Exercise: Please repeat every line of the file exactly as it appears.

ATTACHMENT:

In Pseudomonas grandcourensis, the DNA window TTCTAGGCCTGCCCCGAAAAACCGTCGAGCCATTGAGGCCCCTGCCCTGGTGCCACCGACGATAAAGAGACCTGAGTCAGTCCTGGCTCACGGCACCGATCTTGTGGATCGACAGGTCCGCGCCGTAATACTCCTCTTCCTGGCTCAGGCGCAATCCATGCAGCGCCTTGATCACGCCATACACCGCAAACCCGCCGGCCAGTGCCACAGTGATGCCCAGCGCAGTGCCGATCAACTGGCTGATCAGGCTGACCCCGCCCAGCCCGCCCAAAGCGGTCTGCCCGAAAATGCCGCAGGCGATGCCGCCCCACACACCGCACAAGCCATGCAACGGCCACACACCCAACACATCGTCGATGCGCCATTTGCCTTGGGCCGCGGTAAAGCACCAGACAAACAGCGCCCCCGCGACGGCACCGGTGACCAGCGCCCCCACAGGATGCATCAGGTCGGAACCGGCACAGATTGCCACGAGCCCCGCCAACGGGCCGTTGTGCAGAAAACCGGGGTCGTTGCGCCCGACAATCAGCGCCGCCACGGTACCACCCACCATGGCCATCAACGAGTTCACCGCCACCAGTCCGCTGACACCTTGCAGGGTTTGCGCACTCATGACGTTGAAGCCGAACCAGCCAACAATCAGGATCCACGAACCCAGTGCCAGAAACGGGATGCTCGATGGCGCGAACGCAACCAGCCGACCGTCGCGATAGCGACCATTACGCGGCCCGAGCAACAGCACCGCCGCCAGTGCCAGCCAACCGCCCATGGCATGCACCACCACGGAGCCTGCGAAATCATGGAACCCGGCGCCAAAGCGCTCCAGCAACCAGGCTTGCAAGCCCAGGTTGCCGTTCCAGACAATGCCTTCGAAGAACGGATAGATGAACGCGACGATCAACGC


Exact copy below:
In Pseudomonas grandcourensis, the DNA window TTCTAGGCCTGCCCCGAAAAACCGTCGAGCCATTGAGGCCCCTGCCCTGGTGCCACCGACGATAAAGAGACCTGAGTCAGTCCTGGCTCACGGCACCGATCTTGTGGATCGACAGGTCCGCGCCGTAATACTCCTCTTCCTGGCTCAGGCGCAATCCATGCAGCGCCTTGATCACGCCATACACCGCAAACCCGCCGGCCAGTGCCACAGTGATGCCCAGCGCAGTGCCGATCAACTGGCTGATCAGGCTGACCCCGCCCAGCCCGCCCAAAGCGGTCTGCCCGAAAATGCCGCAGGCGATGCCGCCCCACACACCGCACAAGCCATGCAACGGCCACACACCCAACACATCGTCGATGCGCCATTTGCCTTGGGCCGCGGTAAAGCACCAGACAAACAGCGCCCCCGCGACGGCACCGGTGACCAGCGCCCCCACAGGATGCATCAGGTCGGAACCGGCACAGATTGCCACGAGCCCCGCCAACGGGCCGTTGTGCAGAAAACCGGGGTCGTTGCGCCCGACAATCAGCGCCGCCACGGTACCACCCACCATGGCCATCAACGAGTTCACCGCCACCAGTCCGCTGACACCTTGCAGGGTTTGCGCACTCATGACGTTGAAGCCGAACCAGCCAACAATCAGGATCCACGAACCCAGTGCCAGAAACGGGATGCTCGATGGCGCGAACGCAACCAGCCGACCGTCGCGATAGCGACCATTACGCGGCCCGAGCAACAGCACCGCCGCCAGTGCCAGCCAACCGCCCATGGCATGCACCACCACGGAGCCTGCGAAATCATGGAACCCGGCGCCAAAGCGCTCCAGCAACCAGGCTTGCAAGCCCAGGTTGCCGTTCCAGACAATGCCTTCGAAGAACGGATAGATGAACGCGACGATCAACGC